Almost 20 years ago Aaron Shenhar wrote in the Leadership & Organization Development Journal that “an open door is very often only a myth,” that telling employees “the door is open . . . is not enough.” Shenhar continued:
“Why is it that so many managers are convinced that their door is open, while it is actually closed, or at least perceived to be closed by their subordinates? . . . Even honest statements made by management, that their doors are open to employees, do not seem to be able to break the barriers. . . Only a genuine, open-door policy that functions frankly and regularly can create among employees the feeling that someone is listening and cares, and only then will it be possible to crack these invisible walls.”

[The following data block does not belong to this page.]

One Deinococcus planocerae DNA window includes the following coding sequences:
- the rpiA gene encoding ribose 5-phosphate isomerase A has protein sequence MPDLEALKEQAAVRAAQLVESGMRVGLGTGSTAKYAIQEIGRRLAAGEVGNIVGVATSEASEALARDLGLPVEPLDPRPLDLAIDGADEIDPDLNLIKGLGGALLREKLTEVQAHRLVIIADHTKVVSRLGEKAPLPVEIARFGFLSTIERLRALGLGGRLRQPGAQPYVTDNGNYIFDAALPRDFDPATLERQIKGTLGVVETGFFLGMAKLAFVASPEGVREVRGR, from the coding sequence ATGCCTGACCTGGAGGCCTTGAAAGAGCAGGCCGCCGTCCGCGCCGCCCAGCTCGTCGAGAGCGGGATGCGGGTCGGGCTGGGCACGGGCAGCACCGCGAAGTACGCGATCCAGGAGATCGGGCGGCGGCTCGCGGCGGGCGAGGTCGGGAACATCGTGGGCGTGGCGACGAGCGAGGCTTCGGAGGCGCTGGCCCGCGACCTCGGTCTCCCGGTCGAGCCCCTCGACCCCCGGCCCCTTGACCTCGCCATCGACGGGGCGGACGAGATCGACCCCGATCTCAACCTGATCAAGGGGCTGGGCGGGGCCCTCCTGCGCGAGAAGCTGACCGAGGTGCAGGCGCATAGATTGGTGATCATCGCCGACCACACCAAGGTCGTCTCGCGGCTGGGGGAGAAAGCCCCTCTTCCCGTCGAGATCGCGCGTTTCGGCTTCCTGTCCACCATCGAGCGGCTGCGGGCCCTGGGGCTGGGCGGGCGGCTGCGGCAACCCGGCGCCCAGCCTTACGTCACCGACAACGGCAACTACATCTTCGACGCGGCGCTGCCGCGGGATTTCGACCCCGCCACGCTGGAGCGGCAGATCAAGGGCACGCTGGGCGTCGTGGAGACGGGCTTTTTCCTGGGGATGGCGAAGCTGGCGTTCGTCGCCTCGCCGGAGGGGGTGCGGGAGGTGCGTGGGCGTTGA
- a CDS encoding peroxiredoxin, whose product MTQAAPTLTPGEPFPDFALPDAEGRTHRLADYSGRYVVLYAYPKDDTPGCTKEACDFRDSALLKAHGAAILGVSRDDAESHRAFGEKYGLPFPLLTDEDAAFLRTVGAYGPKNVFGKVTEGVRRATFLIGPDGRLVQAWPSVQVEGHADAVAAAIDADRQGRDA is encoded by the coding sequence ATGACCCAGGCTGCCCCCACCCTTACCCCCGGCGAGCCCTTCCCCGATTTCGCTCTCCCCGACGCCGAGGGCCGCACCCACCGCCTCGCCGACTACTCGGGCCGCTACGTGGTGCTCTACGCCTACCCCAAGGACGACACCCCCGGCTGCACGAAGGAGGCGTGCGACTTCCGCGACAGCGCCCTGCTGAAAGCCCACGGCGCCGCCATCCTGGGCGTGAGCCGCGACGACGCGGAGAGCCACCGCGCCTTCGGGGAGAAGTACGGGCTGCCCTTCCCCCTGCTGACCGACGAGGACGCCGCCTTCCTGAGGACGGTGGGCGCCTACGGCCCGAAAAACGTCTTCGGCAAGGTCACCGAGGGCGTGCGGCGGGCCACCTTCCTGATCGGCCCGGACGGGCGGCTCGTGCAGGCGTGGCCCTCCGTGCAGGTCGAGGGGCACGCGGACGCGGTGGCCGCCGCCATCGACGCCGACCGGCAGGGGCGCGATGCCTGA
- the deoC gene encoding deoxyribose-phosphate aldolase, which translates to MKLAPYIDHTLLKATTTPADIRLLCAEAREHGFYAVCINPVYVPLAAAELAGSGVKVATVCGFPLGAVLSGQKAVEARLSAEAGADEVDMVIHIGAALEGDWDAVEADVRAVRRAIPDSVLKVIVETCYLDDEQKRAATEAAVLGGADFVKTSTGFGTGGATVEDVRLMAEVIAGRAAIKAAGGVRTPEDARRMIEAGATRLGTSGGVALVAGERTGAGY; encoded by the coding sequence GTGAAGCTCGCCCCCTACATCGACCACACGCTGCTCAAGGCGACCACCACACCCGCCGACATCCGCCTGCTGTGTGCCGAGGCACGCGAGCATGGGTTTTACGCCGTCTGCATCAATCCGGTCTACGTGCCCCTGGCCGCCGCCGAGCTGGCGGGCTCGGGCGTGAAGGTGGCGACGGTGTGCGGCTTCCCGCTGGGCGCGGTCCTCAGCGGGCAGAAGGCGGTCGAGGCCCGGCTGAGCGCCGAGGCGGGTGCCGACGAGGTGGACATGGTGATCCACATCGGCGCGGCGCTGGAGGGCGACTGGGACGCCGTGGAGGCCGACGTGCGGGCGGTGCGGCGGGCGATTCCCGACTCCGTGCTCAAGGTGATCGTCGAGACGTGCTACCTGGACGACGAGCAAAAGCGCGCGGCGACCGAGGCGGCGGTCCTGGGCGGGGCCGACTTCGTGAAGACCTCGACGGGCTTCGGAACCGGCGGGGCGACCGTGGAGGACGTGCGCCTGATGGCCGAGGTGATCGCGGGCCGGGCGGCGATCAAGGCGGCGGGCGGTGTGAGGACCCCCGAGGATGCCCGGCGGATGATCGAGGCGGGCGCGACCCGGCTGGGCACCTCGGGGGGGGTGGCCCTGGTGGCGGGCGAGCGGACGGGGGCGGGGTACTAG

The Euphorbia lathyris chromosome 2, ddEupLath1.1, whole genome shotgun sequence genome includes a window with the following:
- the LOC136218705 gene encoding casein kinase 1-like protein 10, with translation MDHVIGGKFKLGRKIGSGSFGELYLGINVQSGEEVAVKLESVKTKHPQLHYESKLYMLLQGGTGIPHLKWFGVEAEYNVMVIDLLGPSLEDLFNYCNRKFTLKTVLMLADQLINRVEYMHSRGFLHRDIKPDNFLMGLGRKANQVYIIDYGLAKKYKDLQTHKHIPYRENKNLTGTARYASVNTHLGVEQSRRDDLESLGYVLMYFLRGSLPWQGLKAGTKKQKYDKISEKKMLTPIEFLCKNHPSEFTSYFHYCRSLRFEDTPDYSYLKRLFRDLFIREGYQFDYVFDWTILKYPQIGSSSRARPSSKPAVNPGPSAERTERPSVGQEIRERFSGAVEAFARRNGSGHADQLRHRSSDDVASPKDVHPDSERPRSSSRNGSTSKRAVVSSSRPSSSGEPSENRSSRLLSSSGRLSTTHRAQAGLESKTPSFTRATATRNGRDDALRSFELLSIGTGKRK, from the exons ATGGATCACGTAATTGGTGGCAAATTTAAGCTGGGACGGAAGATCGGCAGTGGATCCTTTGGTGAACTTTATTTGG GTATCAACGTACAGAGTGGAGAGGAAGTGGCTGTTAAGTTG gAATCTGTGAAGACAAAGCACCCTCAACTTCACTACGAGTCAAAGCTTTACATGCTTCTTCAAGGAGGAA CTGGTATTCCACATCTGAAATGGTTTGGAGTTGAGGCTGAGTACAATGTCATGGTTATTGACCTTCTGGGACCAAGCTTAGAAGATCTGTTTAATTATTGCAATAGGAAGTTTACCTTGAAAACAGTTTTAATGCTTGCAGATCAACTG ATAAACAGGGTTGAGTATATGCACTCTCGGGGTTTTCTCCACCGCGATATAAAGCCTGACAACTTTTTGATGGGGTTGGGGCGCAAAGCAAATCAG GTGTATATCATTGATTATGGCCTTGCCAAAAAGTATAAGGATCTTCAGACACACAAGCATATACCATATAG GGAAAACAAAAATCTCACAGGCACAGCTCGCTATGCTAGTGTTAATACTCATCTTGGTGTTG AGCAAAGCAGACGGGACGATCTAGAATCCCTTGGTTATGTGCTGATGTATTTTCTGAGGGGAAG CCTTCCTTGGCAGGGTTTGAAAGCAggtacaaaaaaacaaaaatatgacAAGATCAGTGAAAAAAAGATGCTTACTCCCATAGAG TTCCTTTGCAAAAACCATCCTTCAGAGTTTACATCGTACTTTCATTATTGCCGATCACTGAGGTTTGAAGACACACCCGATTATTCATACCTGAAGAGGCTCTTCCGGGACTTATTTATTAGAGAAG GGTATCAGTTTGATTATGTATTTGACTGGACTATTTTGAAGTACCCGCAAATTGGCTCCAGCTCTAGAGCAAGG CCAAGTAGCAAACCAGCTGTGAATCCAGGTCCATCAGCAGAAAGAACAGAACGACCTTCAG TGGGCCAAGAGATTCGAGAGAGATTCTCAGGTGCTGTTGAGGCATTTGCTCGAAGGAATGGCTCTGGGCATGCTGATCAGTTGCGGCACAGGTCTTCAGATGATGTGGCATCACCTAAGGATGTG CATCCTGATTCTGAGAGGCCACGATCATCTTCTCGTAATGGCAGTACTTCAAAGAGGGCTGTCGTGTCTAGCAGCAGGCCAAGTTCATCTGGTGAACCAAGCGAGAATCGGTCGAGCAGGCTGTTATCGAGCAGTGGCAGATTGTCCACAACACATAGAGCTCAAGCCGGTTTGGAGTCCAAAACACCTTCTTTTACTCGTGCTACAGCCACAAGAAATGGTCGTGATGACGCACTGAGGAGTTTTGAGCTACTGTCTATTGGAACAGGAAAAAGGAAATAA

Marissa Mayer’s open door when she was a Google VP is an example of a successful policy. Gallo mentioned Mayer in his Forbes article but provided more detail in his 2006 BusinessWeek piece. Mayer held office hours daily from 4:00-5:30 p.m. Employees could sign up on a board outside her office. First come – first served. She sometimes had as many as 15 meetings during these office hours.
Mayer's daily open door time represents a strong commitment. But I do like the idea of a time on the schedule for the open door. Even if just once or twice a week. Open doors can greatly benefit leaders willing to truly listen, leaders who respect others.